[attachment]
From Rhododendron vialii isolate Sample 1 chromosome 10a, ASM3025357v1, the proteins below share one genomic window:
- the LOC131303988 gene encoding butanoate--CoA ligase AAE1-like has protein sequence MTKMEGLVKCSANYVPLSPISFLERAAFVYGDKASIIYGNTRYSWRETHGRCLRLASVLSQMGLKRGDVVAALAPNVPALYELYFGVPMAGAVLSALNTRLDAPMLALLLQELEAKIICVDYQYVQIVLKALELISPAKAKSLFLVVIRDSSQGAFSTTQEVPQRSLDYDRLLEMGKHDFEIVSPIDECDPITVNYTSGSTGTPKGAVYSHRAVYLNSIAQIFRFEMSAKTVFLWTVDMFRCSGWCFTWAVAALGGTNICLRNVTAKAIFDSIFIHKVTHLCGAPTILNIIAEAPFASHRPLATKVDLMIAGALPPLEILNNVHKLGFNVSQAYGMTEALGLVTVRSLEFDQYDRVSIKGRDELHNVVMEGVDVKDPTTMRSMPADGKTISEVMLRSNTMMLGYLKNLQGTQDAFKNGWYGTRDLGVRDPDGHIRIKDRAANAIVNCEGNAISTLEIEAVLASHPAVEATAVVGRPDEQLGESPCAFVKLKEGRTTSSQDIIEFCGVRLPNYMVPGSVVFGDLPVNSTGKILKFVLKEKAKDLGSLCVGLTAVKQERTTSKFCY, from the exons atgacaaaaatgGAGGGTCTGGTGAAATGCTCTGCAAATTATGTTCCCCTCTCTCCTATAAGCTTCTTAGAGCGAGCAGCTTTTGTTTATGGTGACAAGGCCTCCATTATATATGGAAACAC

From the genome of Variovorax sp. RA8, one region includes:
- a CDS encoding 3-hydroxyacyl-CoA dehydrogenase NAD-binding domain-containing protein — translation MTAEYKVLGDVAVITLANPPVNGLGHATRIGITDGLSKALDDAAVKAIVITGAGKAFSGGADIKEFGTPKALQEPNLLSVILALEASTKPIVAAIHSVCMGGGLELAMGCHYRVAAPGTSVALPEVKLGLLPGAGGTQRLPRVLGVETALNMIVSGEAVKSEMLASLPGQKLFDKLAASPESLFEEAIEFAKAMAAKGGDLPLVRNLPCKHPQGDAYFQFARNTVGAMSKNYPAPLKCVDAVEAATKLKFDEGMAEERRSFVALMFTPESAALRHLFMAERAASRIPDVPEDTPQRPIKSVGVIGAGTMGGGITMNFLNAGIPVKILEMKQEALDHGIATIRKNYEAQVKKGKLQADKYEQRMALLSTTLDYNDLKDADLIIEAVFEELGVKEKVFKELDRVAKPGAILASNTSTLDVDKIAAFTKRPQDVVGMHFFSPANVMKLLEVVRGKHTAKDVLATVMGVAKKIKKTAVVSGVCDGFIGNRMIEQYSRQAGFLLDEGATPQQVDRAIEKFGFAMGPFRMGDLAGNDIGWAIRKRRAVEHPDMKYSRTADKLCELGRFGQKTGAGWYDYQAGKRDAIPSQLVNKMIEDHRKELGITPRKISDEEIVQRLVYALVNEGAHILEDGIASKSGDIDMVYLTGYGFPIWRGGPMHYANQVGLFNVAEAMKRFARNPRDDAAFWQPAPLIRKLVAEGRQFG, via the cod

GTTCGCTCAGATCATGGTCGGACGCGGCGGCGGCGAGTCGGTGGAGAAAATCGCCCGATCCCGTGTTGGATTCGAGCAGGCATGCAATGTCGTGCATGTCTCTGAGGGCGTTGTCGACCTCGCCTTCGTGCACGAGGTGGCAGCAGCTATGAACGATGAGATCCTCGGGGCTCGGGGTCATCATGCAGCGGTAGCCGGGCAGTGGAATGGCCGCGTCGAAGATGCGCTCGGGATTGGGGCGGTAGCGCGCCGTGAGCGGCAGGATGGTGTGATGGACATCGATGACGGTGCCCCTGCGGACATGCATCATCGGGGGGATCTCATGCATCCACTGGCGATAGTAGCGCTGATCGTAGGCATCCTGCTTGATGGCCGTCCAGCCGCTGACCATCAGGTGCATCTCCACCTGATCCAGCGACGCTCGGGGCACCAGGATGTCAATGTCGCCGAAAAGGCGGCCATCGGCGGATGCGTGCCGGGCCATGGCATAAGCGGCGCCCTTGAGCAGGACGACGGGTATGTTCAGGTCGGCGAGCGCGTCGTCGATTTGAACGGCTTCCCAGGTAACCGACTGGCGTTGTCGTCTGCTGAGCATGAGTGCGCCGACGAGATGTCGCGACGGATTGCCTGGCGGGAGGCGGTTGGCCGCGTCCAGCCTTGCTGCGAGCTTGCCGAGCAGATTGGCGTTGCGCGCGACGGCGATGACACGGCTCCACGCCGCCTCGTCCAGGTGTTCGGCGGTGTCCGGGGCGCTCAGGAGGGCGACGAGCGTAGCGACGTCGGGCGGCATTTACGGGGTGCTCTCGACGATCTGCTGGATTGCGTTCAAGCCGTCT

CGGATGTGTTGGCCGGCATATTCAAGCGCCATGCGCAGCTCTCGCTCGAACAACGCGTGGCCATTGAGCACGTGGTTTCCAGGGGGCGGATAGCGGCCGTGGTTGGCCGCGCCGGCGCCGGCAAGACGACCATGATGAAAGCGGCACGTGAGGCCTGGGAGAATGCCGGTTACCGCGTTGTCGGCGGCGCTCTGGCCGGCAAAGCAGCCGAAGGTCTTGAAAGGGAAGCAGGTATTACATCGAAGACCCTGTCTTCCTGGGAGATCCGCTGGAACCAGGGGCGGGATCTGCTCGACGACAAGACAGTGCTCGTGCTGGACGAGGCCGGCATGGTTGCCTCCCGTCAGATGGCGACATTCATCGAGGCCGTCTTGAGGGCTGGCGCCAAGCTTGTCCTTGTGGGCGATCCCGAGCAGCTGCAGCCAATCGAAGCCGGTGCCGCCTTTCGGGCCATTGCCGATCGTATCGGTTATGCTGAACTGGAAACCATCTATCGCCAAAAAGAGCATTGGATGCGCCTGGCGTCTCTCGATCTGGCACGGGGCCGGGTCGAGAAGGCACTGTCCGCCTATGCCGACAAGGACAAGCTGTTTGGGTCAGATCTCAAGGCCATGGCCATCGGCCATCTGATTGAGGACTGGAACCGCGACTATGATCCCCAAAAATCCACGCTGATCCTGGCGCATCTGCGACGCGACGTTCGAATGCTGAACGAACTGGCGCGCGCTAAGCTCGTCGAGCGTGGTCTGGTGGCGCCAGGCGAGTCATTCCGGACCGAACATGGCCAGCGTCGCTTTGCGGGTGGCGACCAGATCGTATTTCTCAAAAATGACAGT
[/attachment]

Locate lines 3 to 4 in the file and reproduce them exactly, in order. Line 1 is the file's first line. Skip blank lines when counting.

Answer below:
From the genome of Variovorax sp. RA8, one region includes:
- a CDS encoding 3-hydroxyacyl-CoA dehydrogenase NAD-binding domain-containing protein — translation MTAEYKVLGDVAVITLANPPVNGLGHATRIGITDGLSKALDDAAVKAIVITGAGKAFSGGADIKEFGTPKALQEPNLLSVILALEASTKPIVAAIHSVCMGGGLELAMGCHYRVAAPGTSVALPEVKLGLLPGAGGTQRLPRVLGVETALNMIVSGEAVKSEMLASLPGQKLFDKLAASPESLFEEAIEFAKAMAAKGGDLPLVRNLPCKHPQGDAYFQFARNTVGAMSKNYPAPLKCVDAVEAATKLKFDEGMAEERRSFVALMFTPESAALRHLFMAERAASRIPDVPEDTPQRPIKSVGVIGAGTMGGGITMNFLNAGIPVKILEMKQEALDHGIATIRKNYEAQVKKGKLQADKYEQRMALLSTTLDYNDLKDADLIIEAVFEELGVKEKVFKELDRVAKPGAILASNTSTLDVDKIAAFTKRPQDVVGMHFFSPANVMKLLEVVRGKHTAKDVLATVMGVAKKIKKTAVVSGVCDGFIGNRMIEQYSRQAGFLLDEGATPQQVDRAIEKFGFAMGPFRMGDLAGNDIGWAIRKRRAVEHPDMKYSRTADKLCELGRFGQKTGAGWYDYQAGKRDAIPSQLVNKMIEDHRKELGITPRKISDEEIVQRLVYALVNEGAHILEDGIASKSGDIDMVYLTGYGFPIWRGGPMHYANQVGLFNVAEAMKRFARNPRDDAAFWQPAPLIRKLVAEGRQFG, via the cod